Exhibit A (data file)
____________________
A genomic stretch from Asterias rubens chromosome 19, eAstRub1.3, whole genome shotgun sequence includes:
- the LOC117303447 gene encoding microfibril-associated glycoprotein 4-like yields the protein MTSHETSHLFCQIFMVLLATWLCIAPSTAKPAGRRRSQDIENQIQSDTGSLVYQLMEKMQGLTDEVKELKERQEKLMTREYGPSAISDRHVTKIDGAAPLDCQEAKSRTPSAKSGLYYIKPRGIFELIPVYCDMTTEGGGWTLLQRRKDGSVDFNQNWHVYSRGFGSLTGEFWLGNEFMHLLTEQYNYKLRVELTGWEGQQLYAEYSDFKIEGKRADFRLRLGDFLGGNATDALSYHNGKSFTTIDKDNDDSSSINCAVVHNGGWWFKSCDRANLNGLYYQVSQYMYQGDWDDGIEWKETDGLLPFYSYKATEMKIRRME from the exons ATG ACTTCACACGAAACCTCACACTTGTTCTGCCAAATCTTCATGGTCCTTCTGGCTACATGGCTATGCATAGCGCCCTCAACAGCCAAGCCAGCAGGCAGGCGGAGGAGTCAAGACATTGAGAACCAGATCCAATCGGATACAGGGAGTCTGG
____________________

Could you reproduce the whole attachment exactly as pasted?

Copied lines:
A genomic stretch from Asterias rubens chromosome 19, eAstRub1.3, whole genome shotgun sequence includes:
- the LOC117303447 gene encoding microfibril-associated glycoprotein 4-like yields the protein MTSHETSHLFCQIFMVLLATWLCIAPSTAKPAGRRRSQDIENQIQSDTGSLVYQLMEKMQGLTDEVKELKERQEKLMTREYGPSAISDRHVTKIDGAAPLDCQEAKSRTPSAKSGLYYIKPRGIFELIPVYCDMTTEGGGWTLLQRRKDGSVDFNQNWHVYSRGFGSLTGEFWLGNEFMHLLTEQYNYKLRVELTGWEGQQLYAEYSDFKIEGKRADFRLRLGDFLGGNATDALSYHNGKSFTTIDKDNDDSSSINCAVVHNGGWWFKSCDRANLNGLYYQVSQYMYQGDWDDGIEWKETDGLLPFYSYKATEMKIRRME from the exons ATG ACTTCACACGAAACCTCACACTTGTTCTGCCAAATCTTCATGGTCCTTCTGGCTACATGGCTATGCATAGCGCCCTCAACAGCCAAGCCAGCAGGCAGGCGGAGGAGTCAAGACATTGAGAACCAGATCCAATCGGATACAGGGAGTCTGG